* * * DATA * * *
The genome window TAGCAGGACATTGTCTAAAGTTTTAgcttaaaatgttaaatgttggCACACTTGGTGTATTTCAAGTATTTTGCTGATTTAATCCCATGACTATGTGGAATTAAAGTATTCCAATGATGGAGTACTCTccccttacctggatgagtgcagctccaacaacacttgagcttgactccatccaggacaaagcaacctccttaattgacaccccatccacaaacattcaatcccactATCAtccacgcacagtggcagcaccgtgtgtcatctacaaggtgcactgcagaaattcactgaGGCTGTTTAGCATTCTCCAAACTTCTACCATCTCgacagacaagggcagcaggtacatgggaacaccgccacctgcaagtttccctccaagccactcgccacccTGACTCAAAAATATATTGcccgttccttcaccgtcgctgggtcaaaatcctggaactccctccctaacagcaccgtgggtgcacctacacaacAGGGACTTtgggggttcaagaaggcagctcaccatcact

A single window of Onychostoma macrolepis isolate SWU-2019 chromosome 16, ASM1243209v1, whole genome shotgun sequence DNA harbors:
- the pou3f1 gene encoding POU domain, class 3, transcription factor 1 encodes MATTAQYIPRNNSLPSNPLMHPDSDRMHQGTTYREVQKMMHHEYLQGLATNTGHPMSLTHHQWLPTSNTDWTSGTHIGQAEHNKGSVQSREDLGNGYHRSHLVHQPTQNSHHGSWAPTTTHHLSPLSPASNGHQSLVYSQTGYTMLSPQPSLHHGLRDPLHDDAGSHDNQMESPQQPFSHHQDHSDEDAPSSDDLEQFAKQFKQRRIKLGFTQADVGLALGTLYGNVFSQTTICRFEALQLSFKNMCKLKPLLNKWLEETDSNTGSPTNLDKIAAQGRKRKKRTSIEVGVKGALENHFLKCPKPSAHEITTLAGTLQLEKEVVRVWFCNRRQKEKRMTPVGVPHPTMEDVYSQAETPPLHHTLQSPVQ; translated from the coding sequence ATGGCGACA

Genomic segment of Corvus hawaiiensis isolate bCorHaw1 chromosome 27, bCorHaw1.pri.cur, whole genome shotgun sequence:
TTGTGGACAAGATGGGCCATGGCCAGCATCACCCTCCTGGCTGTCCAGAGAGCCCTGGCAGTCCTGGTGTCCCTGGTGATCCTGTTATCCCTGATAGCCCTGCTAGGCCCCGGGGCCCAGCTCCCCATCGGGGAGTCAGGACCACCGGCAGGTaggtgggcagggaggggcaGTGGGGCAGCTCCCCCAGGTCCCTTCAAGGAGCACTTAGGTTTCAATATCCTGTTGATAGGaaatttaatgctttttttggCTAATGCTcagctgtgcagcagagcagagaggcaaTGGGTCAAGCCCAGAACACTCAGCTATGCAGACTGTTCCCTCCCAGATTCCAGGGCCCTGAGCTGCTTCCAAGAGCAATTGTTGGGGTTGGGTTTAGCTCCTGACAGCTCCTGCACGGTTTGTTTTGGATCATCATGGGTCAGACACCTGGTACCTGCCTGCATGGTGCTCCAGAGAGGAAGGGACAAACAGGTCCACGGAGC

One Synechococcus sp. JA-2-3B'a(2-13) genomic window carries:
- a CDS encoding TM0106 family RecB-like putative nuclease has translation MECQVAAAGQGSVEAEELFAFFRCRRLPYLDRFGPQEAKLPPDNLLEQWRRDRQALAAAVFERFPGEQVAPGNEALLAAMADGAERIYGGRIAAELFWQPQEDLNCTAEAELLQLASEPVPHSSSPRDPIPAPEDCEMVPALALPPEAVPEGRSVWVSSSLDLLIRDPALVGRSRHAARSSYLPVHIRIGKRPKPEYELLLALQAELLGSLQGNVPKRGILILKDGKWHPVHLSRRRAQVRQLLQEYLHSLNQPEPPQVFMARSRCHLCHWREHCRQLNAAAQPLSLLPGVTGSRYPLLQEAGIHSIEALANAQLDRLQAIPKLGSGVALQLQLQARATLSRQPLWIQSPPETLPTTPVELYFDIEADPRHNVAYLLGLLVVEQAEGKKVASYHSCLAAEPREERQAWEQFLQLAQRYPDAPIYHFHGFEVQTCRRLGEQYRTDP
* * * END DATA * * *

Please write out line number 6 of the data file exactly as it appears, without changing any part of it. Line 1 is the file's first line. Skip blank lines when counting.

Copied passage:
One Synechococcus sp. JA-2-3B'a(2-13) genomic window carries: